Rising from the ground like a monolithic castle is a baronial chateau in Roanne, France, that took shape in the 16th century.
The renaissance had begun, and Italianate architecture was replacing Gothic styles. Religious tensions were high between Catholics and Protestants. And Paris was humming – enjoying its first candle-lit street lamps, theater and ballet performances.
Some 250 miles to the southeast of the capital city, in central France, this stately mansion was going up near the Loire river and the busy trade port of Roanne.
One side of the multi-story house fronts a wide gravel lane. A center driveway, flanked by lawn, terminates in a large circular pad near the entry door. A decorative steep roof with shingles arrayed in an intricate diamond pattern sits above a smooth façade punctuated by gently arched windows. Three rectangular towers topped by mansard roofs add to the symmetry of the design.
On the opposite side of the mansion, six gabled dormer windows bring light into the uppermost floor. A decorative pediment tops the central tower.
The 9,149 square feet of living space starts on the garden level, where a roomy entrance hall opens to a reception room with a fireplace, a large dining room, the kitchen and a bedroom suite.
Rustic beams crown many of the renovated rooms. High ceilings make the living areas seem even more spacious.
Two staircases lead to four more newly furnished bedroom suites on the next floor. The top level has another en-suite bedroom and room for two more.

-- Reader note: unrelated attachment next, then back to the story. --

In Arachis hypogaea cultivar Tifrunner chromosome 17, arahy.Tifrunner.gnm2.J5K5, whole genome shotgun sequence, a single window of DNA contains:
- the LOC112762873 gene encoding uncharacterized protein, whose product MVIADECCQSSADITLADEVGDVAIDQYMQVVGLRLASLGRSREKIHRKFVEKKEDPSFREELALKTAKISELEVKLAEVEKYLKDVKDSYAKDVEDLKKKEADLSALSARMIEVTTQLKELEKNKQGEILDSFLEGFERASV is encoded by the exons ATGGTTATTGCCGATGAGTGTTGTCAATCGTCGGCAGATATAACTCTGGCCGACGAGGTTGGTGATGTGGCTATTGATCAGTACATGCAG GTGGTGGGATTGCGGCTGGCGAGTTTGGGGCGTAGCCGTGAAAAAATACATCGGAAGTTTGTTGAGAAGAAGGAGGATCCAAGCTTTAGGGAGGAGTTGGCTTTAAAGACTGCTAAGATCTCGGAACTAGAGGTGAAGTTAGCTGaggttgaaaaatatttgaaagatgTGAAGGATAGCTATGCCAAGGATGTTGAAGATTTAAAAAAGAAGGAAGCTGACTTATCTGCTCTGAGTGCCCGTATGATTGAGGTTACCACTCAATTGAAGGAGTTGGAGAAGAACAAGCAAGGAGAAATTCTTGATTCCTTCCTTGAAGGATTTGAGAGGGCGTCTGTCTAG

An apartment connected to the chateau contains a living room, a kitchen and four additional bedrooms. Other outbuildings are devoted to workshop and storage uses. Mature trees and beds of flowers complete the four acres of grounds.
In addition to serving as a private residence, portions of the chateau could be devoted to rental accommodations as Roanne has an active tourist trade. The commercial and industrial center boasts several chapels and castles, as well as an arts and archaeological museum with a noted Egyptology department. Known for its agricultural, wine and gastronomy, the area even has a Michelin starred restaurant.
Roanne, about 40 miles from Lyon and nearly 250 miles from Paris, can be reached by train, bus and car. The closest international and domestic flights are available from Saint-Étienne-Bouthéon Airport, about 45 miles away.